Taro cooked with pork ribs and water morning glory (locally known as canh sườn khoai sọ rau muống) and crab soup cooked with taro and vegetables (canh cua khoai sọ rau rút) are traditional, frugal dishes.
Local taro is very familiar to Vietnamese people. It is mainly grown in the country’s low- and mid-land regions. It is rich in fiber, starch and minerals that are very good for health, according to herbalist Nguyễn Văn Tuất from the Hưng Yên Province’s Traditional Medicines Centre.
Local taro soup with pork ribs and water morning glory has become a beloved dish. Photo dienmayxanh.com
“It helps to stabilise blood pressure and is very good for the cardiovascular system,” he said, adding that it is a great meal for elderly people.
I often cook the soup once or twice a week instead of rice to reduce my cholesterol as advised by my doctor.
To make the soup tastier, I often wake up early in the morning to go to a market near my house in Hà Nội’s Kim Ngưu Ward to buy fresh ingredients.
To make the soup tastier, the taro should be rough, and you need fresh pork ribs, onions and water morning glory. Photo dienmayxanh.com
The ingredients include pork ribs: 250gr, taro 500gr, water morning glory 100gr, purple onion, fresh onion, 20gr, fish sauce 1 tablespoon, cooking oil 1 tablespoon, salt, broth mix, sugar and pepper.
I still remember my mother advised me on how to choose quality taro. “You should choose small taro with similar size and rough skin to ensure that they are soft,” she said.
One of the important steps is to clean the pork ribs carefully and soak them in lightly salted water for 2-3 minutes before parboiling them for another 3 minutes and cleaning them again with cold water.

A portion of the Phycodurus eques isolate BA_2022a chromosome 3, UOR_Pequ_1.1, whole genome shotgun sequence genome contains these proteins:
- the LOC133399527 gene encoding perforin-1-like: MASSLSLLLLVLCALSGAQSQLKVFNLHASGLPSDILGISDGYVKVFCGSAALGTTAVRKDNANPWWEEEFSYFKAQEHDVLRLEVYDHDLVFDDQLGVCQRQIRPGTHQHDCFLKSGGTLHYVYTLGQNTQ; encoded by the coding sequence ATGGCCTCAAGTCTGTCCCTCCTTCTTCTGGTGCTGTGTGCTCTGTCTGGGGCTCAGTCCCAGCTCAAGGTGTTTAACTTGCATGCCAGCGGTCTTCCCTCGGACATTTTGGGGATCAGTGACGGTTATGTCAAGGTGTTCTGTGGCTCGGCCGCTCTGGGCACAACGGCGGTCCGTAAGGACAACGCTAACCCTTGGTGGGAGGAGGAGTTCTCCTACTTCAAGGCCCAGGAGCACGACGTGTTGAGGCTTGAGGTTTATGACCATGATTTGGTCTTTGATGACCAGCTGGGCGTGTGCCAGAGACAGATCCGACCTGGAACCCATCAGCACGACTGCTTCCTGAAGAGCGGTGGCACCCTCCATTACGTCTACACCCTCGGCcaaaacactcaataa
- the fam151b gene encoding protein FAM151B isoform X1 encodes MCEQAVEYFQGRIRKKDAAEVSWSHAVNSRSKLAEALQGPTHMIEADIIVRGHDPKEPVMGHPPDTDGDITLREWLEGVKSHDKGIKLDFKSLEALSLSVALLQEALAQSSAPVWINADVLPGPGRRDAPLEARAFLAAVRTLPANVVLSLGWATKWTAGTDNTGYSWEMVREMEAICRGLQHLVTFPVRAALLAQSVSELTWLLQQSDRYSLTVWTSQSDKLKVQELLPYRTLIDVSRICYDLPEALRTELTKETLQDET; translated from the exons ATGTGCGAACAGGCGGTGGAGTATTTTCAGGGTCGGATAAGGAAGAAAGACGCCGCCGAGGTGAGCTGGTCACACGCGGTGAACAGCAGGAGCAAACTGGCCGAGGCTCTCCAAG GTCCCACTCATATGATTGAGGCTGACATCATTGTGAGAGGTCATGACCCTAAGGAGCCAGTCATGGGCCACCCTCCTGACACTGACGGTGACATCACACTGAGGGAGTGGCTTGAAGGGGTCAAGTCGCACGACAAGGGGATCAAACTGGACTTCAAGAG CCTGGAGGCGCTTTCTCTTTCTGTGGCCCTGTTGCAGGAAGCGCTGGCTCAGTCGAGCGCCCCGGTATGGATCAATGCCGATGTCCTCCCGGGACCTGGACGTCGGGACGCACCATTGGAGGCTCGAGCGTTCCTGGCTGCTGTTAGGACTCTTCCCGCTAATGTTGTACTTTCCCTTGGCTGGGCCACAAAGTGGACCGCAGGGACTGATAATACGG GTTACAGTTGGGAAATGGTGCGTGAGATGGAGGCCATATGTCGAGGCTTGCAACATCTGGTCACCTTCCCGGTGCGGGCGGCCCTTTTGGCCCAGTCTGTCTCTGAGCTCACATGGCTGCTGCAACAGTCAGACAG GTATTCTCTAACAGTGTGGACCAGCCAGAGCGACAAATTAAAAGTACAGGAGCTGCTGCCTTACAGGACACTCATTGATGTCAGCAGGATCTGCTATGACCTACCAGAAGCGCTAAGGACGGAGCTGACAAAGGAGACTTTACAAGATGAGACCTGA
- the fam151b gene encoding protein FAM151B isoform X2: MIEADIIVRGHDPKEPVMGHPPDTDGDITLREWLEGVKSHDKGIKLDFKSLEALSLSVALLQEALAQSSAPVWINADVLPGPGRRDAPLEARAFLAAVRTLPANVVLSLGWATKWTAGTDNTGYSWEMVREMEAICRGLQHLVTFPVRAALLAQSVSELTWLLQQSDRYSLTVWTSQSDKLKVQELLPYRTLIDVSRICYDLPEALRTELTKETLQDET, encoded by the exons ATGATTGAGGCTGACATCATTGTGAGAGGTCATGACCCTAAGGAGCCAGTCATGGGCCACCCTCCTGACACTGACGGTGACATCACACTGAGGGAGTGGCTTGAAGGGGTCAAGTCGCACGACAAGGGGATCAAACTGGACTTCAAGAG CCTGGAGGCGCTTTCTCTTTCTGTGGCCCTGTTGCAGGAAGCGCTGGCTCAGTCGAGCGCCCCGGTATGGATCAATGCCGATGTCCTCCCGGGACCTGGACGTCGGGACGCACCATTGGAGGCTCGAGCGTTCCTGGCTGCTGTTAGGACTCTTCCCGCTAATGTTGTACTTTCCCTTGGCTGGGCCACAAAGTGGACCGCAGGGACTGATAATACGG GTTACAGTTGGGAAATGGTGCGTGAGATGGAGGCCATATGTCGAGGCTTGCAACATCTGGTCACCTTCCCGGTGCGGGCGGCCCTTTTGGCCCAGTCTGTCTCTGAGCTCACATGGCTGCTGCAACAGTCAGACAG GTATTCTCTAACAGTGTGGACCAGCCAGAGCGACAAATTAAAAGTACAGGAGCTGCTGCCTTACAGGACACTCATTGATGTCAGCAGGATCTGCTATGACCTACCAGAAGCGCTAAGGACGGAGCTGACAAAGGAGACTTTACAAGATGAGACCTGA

Taro with crab soup and veggies (water mimosa and morning glory) is also a popular dish for locals. Photo vietgiaitri.com
The next step is to marinate the ribs with these above-mention spices for 15-20 minutes while peeling the taro and cutting them.
The water morning glory is cut into two parts with the leaves while mincing the purple onions and cutting the fresh onion into pieces of 3cm each.
The last step is to place a pot over medium heat, pouring 1 tablespoon cooking oil in, and then fry the minced onions for a while and put the ribs in the pot before pouring 700ml of water in the pot and stewing it for 30 minutes over a light fire before putting taro and water morning glory in and to continue cooking it for 10 minutes.
Vegetables are very tasty when cooked with taro and crab soup. Photo thuocchuabenh.vn
The dish’s delicious and savoury smell fills the kitchen and my husband asks me to serve him a bowl immediately.
The ribs, taro and water morning glory are sweet and soft with a buttery taste. The soup is particularly tasty with flavour from the mixed ingredients of onions, pepper and chili.
“I enjoy it so much,” he said, asking if I cook the soup more than twice a week.
Apart from the above-mention soup, I sometimes cook canh cua (crab soup) khoai sọ rau rút (water mimosa) to cool down in summer.
My aunt in Nghệ An’s Quỳnh Đôi Village, where the temperature is often very high at 40-42 C in summer, says most villagers cook the soup daily because they consider it a very good traditional medicine.
These soups have existed in Việt Nam for a long time. They are so tasty and nutritious that locals call them specialties. VNS